A hurting shoulder may not indicate an issue with the shoulder. A painful neck, on the other hand, may not indicate a neck condition. People may present with shoulder discomfort when they have a neck issue. Neck pain, on the other hand, can conceal a shoulder issue. Here’s how to determine the difference between a sore neck and a painful shoulder, as well as treatment alternatives.
Shoulder & Neck discomfort
The way the body reports pain is a little shaky. Some people refer to neck and shoulder discomfort as ‘shneck’ pain since they frequently overlap.
Because several neural channels go through the neck and shoulder, they are inextricably linked. When an injury happens, the brain isn’t always able to track pain circuits back to their source, so what we’re feeling may not be accurate.
When the suspect is the shoulder
Consumption of pain o soma gives a unique experience of pain free shoulder. An injury to the rotator cuff, a bundle of tendons and muscles that support the joint, is the most common cause of shoulder discomfort. The rotator cuff deteriorates with age and is susceptible to injury. When this happens, we adjust by picking objects up or reaching for them with alternative muscles. This might result in shoulder and neck discomfort. If you’re experiencing any of the following symptoms, you may have a rotator cuff injury or another shoulder condition.
- Develops on the outside of your upper arm or in the shoulder.
- Is drab and achy.
- When you reach aloft or behind your back, or when you lift, something happens.
- Radiates up the upper arm but not beyond the elbow.
- At night, it persists.
- When you rest your arm, it improves.
When the neck is most likely to be the source of the problem
Neck discomfort can be caused by inflammation of any of the 14 nerves or eight pairs of joints in the neck. The joints, also known as vertebrae, act as a hinge, allowing us to nod or shake our heads during a discussion (no wonder they wear out). Up to 70% of people over the age of 65 may have symptomatic arthritis in one or more neck joints.
Because discomfort in one location might be mistaken for pain in another, a full examination is required, which includes a range of motion testing, strength testing, and provocative neck and shoulder motions. If you experience neck pain that is caused by arthritis or nerves, you may have arthritis or nerve-related neck discomfort.
- Radiates from your shoulder blade to the side of your neck or near to it.
- Electric, stabbing, burning, or tingling sensations.
- Radiates all the way down to your elbow, and even into your hand.
- At repose, it persists.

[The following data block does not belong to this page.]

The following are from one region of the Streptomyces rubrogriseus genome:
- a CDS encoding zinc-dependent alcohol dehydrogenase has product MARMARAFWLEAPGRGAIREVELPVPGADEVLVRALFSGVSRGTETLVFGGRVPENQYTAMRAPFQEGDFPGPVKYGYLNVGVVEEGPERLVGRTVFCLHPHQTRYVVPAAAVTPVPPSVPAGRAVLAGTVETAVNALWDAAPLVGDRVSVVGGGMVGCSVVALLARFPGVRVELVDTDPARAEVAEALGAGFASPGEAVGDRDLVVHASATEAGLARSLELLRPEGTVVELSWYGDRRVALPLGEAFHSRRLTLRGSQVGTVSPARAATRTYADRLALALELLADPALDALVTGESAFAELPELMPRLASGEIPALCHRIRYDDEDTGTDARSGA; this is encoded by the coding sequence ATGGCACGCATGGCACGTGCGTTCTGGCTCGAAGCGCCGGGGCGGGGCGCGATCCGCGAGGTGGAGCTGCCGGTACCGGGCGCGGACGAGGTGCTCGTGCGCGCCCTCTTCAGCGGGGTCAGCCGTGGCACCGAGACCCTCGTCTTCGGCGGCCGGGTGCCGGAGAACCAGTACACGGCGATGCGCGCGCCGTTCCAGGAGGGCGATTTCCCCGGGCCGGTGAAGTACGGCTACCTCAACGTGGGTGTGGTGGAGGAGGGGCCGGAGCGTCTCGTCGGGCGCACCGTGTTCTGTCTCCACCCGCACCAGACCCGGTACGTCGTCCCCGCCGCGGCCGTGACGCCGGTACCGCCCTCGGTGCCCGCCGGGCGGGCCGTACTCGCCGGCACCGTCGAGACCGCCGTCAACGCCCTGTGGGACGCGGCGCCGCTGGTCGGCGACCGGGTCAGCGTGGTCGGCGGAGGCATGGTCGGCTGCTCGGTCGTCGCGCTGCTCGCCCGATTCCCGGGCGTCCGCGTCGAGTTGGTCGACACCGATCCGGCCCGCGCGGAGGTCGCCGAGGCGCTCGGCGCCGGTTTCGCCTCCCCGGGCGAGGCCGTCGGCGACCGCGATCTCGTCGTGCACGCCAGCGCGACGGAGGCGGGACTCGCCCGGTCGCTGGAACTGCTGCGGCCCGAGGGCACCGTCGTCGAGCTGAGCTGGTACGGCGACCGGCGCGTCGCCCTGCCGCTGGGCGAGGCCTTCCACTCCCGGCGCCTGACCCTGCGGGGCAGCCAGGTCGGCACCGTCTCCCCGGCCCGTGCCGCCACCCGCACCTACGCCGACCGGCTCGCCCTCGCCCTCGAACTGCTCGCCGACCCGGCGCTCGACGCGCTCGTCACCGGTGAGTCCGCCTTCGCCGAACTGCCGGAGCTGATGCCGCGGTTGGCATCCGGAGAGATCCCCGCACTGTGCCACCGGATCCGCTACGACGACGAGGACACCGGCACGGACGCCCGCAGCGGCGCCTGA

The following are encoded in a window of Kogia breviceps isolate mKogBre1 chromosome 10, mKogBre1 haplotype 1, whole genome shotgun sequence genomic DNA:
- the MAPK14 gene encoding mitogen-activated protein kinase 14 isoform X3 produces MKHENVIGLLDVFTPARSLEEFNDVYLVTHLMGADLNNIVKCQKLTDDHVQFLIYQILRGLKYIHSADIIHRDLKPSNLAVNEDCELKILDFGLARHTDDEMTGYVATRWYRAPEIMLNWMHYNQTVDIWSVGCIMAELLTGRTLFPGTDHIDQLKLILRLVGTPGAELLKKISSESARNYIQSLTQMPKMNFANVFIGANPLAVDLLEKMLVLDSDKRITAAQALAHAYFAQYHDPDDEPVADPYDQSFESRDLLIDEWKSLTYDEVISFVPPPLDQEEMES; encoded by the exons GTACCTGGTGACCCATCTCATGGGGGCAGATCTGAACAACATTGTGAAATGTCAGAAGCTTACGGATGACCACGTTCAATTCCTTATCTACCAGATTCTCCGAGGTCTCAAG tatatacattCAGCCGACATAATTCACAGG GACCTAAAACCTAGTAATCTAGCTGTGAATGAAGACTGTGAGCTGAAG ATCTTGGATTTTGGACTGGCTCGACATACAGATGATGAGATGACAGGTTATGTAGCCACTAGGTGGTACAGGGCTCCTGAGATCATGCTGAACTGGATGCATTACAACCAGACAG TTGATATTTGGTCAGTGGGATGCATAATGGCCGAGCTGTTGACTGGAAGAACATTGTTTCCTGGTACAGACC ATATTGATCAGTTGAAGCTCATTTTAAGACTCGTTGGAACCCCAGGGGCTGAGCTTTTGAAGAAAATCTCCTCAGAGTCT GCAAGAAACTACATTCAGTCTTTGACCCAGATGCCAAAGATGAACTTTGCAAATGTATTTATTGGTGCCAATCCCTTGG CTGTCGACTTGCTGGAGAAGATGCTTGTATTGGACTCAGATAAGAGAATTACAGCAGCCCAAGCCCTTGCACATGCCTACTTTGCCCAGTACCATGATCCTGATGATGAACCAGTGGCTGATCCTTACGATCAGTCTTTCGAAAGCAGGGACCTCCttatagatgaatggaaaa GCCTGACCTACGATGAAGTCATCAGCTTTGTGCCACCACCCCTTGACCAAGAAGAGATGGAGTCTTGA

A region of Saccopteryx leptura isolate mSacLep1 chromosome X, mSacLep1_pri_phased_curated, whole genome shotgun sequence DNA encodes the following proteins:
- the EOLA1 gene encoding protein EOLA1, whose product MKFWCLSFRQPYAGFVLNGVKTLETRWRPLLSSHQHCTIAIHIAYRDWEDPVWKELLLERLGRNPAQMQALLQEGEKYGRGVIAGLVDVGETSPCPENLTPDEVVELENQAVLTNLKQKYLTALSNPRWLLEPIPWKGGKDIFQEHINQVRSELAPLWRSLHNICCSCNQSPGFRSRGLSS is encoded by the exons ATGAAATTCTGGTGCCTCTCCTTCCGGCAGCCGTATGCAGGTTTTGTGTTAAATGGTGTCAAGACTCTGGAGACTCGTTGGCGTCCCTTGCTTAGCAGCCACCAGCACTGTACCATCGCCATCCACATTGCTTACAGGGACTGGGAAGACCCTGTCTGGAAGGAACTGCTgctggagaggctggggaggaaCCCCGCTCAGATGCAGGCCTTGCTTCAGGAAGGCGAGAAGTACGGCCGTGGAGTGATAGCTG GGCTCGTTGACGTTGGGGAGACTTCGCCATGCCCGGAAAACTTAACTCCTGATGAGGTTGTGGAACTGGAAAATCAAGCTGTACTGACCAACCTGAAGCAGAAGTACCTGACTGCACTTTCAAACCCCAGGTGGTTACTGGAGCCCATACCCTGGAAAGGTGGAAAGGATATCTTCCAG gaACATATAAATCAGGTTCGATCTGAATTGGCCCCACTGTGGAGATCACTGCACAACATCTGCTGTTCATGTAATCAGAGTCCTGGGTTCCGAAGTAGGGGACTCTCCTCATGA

- When you stretch or twist your neck, it radiates down your arm.
- When you stabilize your neck, it feels better.
A comprehensive physical examination of your neck and shoulder should be done by a professional. They may inject lidocaine (a local anesthetic) into the shoulder or the joints or nerves of the neck to aid in diagnosis. This diagnostic test helps guide therapy because if it eliminates pain, it reveals where the issues are. Conservative methods are generally tried first, whether the issue is in your neck or shoulder.
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Five strategies to alleviate shoulder discomfort
- Resting from pain-inducing activities.
- Exercises in physical therapy
- Using an ice pack on the shoulder, especially at night.
- Medications that reduce inflammation.
- Injections of cortisone to alleviate shoulder soreness.
If these methods don’t work, you could require an MRI of your shoulder. Shoulder surgery may be required if the rotator cuff is torn. A full neurological examination, as well as imaging and another testing, will be performed by spine specialists. They’ll also start with cautious treatment.
Four techniques to alleviate neck discomfort
- To improve range of motion and strength, try physical therapy or yoga.
- Muscle relaxants and/or anti-inflammatory medicines.
- Ice, heat, and massage treatment are all options.
- Cortisone injections or local anesthetics can be used to decrease inflammation or alleviate pain.
Shoulder and neck discomfort are causes
Neck discomfort is frequently caused by nerve irritation and compression. Carrying heavy bags and spending hours slumped over computers, as well as falls and automobile accidents, can aggravate the nerves in your neck. Other typical causes include degenerative disorders such as arthritis and spinal stenosis. Even simple things like sleeping on an unsupportive mattress can lead to persistent neck discomfort.
Shoulders aren’t the same as the rest of the body. The rotator cuff, a ring of cartilage that keeps your shoulder stable, is involved in a lot of shoulder discomfort. Another typical source of discomfort is frozen shoulder, which is caused by persistent inflammation. Your shoulder, like your neck, can develop arthritis in the primary joint or where the shoulder meets the neck.
Don’t put off seeing a doctor if you have chronic discomfort in your shoulder, neck, or both. Having a neck or shoulder expert assess your concerns will help you pinpoint the source of your discomfort and get you started on the right therapy.